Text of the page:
To what extent is romantic poetry the antithesis of neoclassical poetry?I would like to know the different characteristics of both romantic poetry and noeclassical poetry; and if possible with...
To what extent is romantic poetry the antithesis of neoclassical poetry?
I would like to know the different characteristics of both romantic poetry and noeclassical poetry; and if possible with some poems as examples.
In some cases, it would be more appropriate to say Neoclassical shifted to Romanticism, but there certainly were antithetical moves there.
Neoclassical poetry is characterized by objectivity, restraint, order, reason and at times, with the intent to reinvent past classical forms; not to copy, but to use their example to create new forms of poetry based on those concepts and even content. Language should be beautiful, restrained passion and it should reflect the ideal of society.
“Two principles in human nature reign;
Self-love, to urge; to reason, and to restrain; (A. Pope, Essay on Man: Epistle II).
Romantic poetry is characterized by subjectivity, emotion, melancholy and nature and as Wordsworth called it, "the spontaneous overflow of emotion reflected in tranquility." Language should be real, emotionally free and reflect the ordinary person and his/her engagement with nature.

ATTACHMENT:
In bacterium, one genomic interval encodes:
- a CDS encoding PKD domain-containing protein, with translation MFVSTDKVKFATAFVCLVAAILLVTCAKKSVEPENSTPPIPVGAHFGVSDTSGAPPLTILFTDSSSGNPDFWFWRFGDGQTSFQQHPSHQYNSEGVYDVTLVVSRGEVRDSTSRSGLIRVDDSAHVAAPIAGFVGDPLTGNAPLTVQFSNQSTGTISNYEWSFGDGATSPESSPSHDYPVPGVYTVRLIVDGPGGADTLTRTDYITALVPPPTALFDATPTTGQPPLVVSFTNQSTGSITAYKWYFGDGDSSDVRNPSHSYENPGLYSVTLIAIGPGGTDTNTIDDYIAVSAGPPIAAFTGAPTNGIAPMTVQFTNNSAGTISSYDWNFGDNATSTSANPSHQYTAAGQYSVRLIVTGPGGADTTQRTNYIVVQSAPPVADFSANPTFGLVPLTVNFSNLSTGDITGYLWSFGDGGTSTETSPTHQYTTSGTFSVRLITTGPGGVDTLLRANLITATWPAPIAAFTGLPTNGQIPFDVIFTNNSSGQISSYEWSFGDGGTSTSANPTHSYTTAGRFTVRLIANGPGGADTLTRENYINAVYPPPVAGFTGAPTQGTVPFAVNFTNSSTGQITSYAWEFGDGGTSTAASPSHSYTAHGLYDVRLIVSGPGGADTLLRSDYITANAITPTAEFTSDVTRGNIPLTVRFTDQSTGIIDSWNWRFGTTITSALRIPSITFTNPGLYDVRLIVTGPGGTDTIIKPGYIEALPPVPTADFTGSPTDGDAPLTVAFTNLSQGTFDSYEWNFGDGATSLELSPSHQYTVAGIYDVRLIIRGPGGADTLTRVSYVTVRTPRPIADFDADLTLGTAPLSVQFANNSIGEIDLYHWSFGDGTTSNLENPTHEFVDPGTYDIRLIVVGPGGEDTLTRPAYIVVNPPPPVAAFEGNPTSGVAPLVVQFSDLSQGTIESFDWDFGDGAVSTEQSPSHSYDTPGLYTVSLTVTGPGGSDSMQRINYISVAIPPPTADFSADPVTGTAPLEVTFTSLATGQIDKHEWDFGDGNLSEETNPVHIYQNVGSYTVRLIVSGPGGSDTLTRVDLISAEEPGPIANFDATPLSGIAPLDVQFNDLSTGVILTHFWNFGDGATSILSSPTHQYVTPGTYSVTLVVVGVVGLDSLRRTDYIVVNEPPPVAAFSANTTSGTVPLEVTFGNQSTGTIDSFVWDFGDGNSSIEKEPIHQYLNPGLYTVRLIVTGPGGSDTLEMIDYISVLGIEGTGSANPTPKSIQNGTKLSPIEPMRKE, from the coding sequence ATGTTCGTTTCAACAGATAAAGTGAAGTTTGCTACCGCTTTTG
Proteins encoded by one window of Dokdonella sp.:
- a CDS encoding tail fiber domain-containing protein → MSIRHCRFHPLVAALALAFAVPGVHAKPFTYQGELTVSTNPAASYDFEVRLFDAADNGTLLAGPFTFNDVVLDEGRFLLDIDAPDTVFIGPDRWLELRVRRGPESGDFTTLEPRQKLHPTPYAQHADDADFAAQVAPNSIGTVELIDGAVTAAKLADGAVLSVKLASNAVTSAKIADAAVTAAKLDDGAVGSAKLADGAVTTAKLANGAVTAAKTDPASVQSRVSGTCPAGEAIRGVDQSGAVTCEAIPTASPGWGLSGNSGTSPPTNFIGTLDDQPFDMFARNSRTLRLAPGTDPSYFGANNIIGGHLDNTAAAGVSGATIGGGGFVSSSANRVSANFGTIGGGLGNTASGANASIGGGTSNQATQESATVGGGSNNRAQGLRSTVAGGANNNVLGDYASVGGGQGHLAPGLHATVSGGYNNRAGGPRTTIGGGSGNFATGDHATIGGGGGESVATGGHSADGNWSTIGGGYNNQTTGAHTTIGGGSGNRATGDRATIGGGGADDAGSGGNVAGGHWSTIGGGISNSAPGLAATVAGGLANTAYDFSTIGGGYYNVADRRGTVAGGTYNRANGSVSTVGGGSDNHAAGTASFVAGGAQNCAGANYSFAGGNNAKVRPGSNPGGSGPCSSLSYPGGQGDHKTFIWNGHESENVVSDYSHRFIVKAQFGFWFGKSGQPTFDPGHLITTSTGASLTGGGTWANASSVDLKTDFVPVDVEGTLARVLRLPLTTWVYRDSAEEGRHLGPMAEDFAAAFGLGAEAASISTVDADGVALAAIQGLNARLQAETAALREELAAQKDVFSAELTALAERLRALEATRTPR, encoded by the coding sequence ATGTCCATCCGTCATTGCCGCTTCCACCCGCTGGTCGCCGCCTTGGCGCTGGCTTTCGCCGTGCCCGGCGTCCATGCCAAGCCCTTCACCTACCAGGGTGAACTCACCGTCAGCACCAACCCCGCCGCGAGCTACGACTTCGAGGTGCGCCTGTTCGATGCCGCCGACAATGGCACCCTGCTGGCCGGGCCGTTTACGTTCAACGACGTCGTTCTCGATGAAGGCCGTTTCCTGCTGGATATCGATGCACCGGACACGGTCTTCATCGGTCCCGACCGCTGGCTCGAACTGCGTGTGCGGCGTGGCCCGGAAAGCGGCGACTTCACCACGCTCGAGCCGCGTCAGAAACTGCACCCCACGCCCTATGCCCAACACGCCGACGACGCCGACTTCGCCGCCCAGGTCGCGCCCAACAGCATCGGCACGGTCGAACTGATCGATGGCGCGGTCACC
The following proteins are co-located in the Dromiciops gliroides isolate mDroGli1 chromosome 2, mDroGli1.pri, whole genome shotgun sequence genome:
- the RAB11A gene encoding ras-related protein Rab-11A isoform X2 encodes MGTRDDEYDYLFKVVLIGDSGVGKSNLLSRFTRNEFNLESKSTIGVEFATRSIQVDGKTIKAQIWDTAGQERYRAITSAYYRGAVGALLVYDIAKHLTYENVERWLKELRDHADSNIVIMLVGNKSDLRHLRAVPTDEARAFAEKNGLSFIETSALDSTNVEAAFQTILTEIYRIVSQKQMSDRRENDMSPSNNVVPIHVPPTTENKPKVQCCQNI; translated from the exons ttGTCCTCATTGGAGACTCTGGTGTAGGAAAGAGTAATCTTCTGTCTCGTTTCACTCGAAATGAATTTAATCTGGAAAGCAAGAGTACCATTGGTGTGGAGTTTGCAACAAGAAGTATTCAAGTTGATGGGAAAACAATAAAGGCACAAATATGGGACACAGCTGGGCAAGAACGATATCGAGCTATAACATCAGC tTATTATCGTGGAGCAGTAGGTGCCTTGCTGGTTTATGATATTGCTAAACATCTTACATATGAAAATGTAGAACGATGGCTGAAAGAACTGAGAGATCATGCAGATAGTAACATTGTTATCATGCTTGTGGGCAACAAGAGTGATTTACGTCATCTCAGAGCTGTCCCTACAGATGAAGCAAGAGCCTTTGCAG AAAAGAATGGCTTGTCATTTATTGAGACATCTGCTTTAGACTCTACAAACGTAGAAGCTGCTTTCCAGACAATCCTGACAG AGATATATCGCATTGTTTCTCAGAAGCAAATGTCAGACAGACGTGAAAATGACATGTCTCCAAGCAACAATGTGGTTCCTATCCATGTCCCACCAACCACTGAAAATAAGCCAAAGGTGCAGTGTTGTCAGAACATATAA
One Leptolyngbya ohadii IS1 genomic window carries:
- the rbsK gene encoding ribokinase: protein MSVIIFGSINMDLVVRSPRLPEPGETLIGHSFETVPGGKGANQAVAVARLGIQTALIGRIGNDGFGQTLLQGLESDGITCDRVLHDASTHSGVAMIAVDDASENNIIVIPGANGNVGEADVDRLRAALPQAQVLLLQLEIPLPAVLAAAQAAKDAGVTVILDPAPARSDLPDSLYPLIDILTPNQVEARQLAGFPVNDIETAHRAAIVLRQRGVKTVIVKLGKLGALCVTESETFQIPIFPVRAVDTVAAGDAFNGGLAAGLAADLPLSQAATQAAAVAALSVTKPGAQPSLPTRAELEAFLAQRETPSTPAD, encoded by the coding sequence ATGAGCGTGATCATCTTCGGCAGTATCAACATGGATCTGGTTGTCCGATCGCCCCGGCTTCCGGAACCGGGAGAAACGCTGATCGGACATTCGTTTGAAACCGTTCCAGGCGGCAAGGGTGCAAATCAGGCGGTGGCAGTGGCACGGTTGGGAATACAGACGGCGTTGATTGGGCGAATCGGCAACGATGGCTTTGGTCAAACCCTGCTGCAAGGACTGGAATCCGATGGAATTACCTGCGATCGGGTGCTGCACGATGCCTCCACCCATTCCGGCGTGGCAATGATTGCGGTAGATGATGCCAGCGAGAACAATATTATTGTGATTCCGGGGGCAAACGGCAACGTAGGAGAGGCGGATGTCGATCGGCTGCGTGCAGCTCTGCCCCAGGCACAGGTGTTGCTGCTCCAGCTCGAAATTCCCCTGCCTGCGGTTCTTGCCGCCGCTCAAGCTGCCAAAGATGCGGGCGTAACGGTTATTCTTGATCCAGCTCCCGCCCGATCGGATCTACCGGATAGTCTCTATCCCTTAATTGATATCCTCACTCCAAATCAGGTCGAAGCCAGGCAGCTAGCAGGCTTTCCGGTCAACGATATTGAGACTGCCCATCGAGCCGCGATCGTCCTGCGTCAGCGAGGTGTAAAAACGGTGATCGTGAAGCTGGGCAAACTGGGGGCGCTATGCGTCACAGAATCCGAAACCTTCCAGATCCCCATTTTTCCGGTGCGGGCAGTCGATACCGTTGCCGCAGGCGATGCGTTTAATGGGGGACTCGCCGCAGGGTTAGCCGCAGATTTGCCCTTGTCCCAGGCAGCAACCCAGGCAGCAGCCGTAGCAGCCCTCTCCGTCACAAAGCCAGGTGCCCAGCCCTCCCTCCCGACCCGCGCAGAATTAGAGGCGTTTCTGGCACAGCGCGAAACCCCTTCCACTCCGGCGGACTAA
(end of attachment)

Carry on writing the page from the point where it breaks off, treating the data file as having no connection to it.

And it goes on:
“There was a time when meadow, grove and stream;
The Earth and every common sight,
To me did seem,
Appareled in celestial light.” (Wordsworth, Ode on Intimations of Immortality from Reflections from Early Childhood.
This makes it sound like Neoclassical is all stuffy and Romanticism is a free spirit. To a large extent, this is true. But Romanticism was not just a reaction to the restraint of the individual in neoclassical literature. Romanticism was a reaction to the Historical moment of industrialization and the disappearance of the individual in capitalist society. Hence, the Romantics focus on nature. So, the antithesis is more between Romanticism and historical movement because there are examples of neoclassical poetry concerning nature and freedom and the focus on mankind (humanism) and the individual; neoclassical may treat these themes but it is just more characteristically about reason than emotion.